Wednesday, 31 October 2012 12:00
by Heather Miller
LBP: Extend tax credit for working poor
A new report from the Louisiana Budget Project concludes that Louisiana should extend — and double — the state’s earned income tax credit for low-income working residents.
According to the report, of the 24 states offering earned income tax credits to enhance the benefits of the federal tax credit by the same name, Louisiana’s EITC is the lowest of any state offering such credit. The funding for the extension of the credit, LBP maintains, could be funded by eliminating some of the endless tax credits offered to business and industry:
The EITC is only available to taxpayers who earn income through work during the year. It encourages work by effectively raising the earnings of low-wage workers as they work more hours. In fact, the credit was largely responsible for the increased labor force participation among single parents after the federal welfare overhaul of the 1990s. Not only does the credit encourage low-skilled workers to enter and stay in the job market, but many families spend their credit on necessities that help them work, like repair of a car or child care. They also use it to buy the basics, pay down debt and medical bills, or to move to a better neighborhood by paying first and last month’s rent.
The federal EITC lifted 6.3 million people out of poverty in 2010, including 3.3 million children. State credits leverage and amplify the impact of the federal credit. Louisiana has one of the highest poverty rates in the country, with one in five people living below the poverty line (about $23,000 for a family of four), including more than one in every four children. To thrive, Louisiana needs its families to succeed. Combating poverty and reversing the current trend will be key to Louisiana’s future.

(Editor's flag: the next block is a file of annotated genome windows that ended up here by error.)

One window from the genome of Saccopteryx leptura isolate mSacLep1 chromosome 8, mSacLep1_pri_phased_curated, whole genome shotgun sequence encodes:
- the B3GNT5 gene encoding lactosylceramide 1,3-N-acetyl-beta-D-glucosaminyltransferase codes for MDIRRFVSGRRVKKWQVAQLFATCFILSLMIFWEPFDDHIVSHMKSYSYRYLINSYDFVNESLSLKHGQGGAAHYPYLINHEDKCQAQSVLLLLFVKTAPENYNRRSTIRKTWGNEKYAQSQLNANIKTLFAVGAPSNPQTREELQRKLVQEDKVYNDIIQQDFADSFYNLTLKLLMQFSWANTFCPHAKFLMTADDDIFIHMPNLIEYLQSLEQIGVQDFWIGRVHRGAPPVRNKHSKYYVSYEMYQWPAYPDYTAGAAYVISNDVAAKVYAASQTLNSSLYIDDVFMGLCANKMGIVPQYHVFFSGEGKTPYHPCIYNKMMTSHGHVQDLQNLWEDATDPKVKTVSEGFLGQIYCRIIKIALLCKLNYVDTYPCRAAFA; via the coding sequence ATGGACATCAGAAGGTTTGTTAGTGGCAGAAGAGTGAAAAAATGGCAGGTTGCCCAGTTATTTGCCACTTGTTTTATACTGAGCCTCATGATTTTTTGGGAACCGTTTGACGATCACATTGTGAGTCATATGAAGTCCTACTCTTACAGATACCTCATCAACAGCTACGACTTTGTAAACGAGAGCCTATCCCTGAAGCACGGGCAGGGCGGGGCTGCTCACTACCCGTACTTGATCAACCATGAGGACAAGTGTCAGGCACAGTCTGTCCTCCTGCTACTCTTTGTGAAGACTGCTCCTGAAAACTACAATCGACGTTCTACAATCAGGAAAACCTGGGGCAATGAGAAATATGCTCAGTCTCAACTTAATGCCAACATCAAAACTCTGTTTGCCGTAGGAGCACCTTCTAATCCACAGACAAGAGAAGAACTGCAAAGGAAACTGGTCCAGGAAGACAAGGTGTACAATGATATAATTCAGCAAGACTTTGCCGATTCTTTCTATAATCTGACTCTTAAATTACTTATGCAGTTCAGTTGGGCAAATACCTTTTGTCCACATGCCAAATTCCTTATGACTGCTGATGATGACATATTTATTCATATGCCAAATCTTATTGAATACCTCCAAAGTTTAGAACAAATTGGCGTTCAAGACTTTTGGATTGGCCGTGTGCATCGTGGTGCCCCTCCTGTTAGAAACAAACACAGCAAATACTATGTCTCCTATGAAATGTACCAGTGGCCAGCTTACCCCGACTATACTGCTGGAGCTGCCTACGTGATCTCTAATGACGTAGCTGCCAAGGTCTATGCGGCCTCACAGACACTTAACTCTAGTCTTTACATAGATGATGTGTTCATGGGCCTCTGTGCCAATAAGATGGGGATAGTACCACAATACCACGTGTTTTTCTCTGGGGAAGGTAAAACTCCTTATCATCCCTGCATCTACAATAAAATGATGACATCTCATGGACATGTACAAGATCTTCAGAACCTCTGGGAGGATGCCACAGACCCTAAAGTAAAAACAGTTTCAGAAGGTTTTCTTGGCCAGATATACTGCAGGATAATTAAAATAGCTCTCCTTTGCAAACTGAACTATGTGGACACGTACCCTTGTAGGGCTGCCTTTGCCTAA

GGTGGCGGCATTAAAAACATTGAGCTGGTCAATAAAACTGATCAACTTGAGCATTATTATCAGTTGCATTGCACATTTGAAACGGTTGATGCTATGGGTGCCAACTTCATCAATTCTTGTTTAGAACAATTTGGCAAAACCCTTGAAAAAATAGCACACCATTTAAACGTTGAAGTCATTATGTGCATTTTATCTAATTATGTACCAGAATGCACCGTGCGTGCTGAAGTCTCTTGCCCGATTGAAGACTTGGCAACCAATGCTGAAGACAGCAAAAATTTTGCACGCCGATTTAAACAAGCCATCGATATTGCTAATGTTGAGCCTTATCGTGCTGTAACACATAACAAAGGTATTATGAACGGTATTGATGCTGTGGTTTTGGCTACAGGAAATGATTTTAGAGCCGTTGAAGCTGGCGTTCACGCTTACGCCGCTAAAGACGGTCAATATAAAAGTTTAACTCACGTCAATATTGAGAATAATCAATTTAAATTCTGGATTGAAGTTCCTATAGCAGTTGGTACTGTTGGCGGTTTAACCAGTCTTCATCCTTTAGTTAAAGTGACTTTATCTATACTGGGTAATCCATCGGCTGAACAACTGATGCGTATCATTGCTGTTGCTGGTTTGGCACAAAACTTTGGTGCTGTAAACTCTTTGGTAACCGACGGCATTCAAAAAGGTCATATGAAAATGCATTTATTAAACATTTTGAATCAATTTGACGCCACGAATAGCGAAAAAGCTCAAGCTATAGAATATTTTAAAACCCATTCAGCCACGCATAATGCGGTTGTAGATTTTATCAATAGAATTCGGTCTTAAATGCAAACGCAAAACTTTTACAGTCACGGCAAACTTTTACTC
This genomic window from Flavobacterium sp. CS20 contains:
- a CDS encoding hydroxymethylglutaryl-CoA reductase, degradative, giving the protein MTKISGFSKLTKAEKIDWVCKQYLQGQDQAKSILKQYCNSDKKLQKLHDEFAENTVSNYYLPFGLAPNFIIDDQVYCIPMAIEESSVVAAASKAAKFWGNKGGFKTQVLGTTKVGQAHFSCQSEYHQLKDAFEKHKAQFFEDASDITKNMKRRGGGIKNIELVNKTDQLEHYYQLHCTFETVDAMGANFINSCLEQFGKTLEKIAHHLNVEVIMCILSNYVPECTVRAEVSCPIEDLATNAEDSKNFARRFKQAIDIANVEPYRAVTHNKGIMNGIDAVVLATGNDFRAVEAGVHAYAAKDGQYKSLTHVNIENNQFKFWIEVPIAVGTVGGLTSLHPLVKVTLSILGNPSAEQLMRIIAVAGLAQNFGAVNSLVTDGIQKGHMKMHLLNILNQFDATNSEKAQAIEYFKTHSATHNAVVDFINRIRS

In Louisiana, most of the benefits from the federal EITC—over 98 percent of all dollars—go to working families with children, though single workers and people without kids can also claim a small credit. Benefits are larger for families with two or three children and for families headed by married couples. The credit phases in as families earn more, until they reach the maximum benefit amount. As income rises, families eventually hit the phase-out range and their credit decreases gradually to zero (see graphic below). The gradual phase-out keeps families from abruptly losing the credit and reinforces the incentive to keep working and earning more. While families earning poverty-level wages receive the largest benefit from the EITC, it also gives families at somewhat higher income levels substantial help in making ends meet.
Workers who are eligible for the federal credit are automatically eligible for the state credit. This makes Louisiana’s credit easy and cheap to administer because it requires just one line on the state’s income tax form. This also means that nearly every dollar spent on the EITC goes directly to working families, rather than toward administrative costs.
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